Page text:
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Watercolor in sepia of a forest with deer and paw paw trees by Tom Lohre.

Paw Paw Patch, watercolor on paper, 7" x 5"

The annual block party went on with the big tarp.

The big tarp came in handy for the 2013 block party.

Resor Mansion, 20" x 16", oil pastel melted on canvas using a Lego robot

Click image to see larger image.

Clifton Family, 24" x 20", oil on canvas, December 2009

From: Randy rresor at gmail dot com
Sent: Wednesday, October 02, 2013 3:11 PM
Subject: Your Web page on Evanswood Place


Mr. Lohre,


I happened on your charming page about Evanswood Place when I was searching for information on the history of my family. I am a descendent of Reuben P. Resor, although I've never lived in Cincinnati and haven't spent too much time there. My grandfather was also Reuben Perry Resor (he was born Charles Oliver Resor, Jr. but changed his name). And therein lies a small mystery.

My grandfather was born shortly after 1870. He had two younger brothers, Walter (about whom I know nothing but his name), and Stanley, who is very well known. My grandfather was not an admirer of his own father, so the family stories go (that's why he changed his name, although I don't know when or where that occurred). During his teenage years he left home and went to New York to work for the Standard Oil Company (there was only one in those days, prior to the anti-trust case brought by the Theodore Roosevelt administration).

Now here's the mystery. The story handed down through my family (although my grandfather died in 1955, when I was three, his second wife, my grandmother, lived to 1981) is that Charles Oliver Resor was a layabout and something of a scoundrel who didn't work if he could avoid it, and the family lacked for money. I suppose, but don't know, that Reuben left home because his parents could not or would not provide a college education for him. I don't know whether Walter went to college, but Stanley (as everyone knows) went to Yale. This suggests that Charles came into an inheritance at some point after my grandfather left home, and was able to provide better for his two younger sons. I don't know if there were other children as well.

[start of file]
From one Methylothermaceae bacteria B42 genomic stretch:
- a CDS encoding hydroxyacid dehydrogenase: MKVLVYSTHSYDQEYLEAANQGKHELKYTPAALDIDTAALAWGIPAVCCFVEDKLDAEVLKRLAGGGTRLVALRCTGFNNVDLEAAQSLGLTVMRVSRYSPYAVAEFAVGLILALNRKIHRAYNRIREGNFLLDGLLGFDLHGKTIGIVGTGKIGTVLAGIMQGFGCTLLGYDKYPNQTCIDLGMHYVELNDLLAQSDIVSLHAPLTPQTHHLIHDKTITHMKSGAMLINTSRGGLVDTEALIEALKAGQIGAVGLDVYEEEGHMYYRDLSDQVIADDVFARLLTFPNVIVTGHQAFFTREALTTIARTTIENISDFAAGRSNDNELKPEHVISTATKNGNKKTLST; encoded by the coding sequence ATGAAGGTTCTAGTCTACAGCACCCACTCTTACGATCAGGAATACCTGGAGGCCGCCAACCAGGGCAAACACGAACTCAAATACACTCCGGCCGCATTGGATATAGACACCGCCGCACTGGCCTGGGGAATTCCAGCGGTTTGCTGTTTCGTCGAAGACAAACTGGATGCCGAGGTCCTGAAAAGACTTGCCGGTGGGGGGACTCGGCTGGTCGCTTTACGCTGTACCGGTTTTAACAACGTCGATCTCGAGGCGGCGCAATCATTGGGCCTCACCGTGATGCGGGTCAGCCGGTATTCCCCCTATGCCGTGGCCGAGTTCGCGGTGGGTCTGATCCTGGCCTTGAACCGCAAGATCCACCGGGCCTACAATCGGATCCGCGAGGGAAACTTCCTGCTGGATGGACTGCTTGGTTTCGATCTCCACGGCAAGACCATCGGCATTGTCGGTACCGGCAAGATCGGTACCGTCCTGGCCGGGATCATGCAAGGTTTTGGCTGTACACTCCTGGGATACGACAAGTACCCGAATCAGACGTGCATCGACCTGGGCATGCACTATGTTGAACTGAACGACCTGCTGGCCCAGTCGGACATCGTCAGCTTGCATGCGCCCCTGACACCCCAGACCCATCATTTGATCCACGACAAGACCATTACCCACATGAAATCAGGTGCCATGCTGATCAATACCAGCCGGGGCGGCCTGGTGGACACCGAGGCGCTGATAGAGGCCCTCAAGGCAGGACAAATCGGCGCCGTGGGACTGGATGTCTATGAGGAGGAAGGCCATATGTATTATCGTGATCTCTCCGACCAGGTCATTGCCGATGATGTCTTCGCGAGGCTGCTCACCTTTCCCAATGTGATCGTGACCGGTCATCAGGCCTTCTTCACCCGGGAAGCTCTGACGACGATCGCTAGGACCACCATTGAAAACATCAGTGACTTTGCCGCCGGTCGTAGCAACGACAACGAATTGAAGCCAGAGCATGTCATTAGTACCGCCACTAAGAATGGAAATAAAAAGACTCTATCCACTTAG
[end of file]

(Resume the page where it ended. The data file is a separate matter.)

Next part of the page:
In any case, my grandfather Reuben did well for himself. He went to night school to learn accounting, and rose through the company ranks to become Treasurer of Standard Oil of New Jersey. He retired in 1939.

Reuben married for the first time early in the 20th Century (I presume in New York), and he and his wife had three daughters. He then divorced her some time around 1915, and astonishingly enough, was given custody of his youngest daughter Mary, then about 10 years old. She was 16 when my father was born in 1921 to Reuben's second wife. We knew her as "Aunt Mary", although she was only his half-sister and of course much older. I'd like to know more details of that first marriage and divorce.

Meantime, of course, Stanley Resor graduated from Yale, returned to Cincinnati, and in the fullness of time became the owner and president of J. Walter Thompson, which he built into the largest advertising agency in the world. He became very wealthy. What happened to his brother Walter, I don't know.

My branch of the family has no contact with Stanley Burnet Resor's descendents. Of course his son, Stanley Rogers Resor, was also well known. A successful lawyer, he was Secretary of the Army for Lyndon Johnson and then for Richard Nixon in the late 1960s and 1970s. Stanley Rogers had seven sons, none of whom I know.

So my small mystery is this: what happened some time in the 1880s to cause my grandfather to leave home as a teenager, and to divide the brothers?

Randolph R. Resor
Merchantville, NJ

 

 
Clifton Pioneer Home-Owning Residents 1814-1838 Map / Original Subdivision of Carkson's Clifton Farm in 1842 showing adjacent land owners Map
 
Rivers, Stations, Roads and Trails 1794 Map / Ludlow Mill Tract MAp
Composite Home by Bruce Ryan

CENTENNIAL HISTORY


EVANSWOOD PLACE
CINCINNATI, OHIO
   1891-1991   
                              
by Arthur G. King


    Property on Evanswood Place in the Cincinnati community of
Clifton went for 66.5 cents an acre in 1788, when John Cleves Symmes
bought it from the United States. Its value increased when Israel Ludlow
built a grist-mill on the banks of the stream which was thereafter called
"the Mill Creek," and when the mill was sold in 1798 a neighborhood acre
brought five dollars. In 1818, Thomas Roberts bought a tract of sixty acres
which included the present northeast comer of Clifton and Ludlow
Avenues for $27 an acre.
    What is now called Clifton Avenue was known from 1815 to 1845 as "Irwin's Mill Road. " William Irwin had bought the "Mill Creek Tract" and its mills and constructed a road to them from "the Road to Ludlow Station" (now Ludlow Avenue).' His daughter, Jane, incidentally, married the son of President William Henry Harrison, and was the latter's official hostess at the White House during the one-month tenure of that presidency. Thus, it was early in its career that Clifton attained a social cachet.
    The name of the area came from Charles S. Clarkson's "Clifton Farm" of 510 acres, which he built up over a period of years. His income, as did that of many other ambitious early entrepreneurs, came from pork-packing. This he managed from his offices in a building which is still standing at the southeast comer of Court and Vine in Cincinnati. But by 1842 he was forced to liquidate all his holdings to the Lafayette National Bank, leaving as adjacent landowners west of Clifton Avenue only Samuel Thorpe, Elijah Wood, and James Bryant.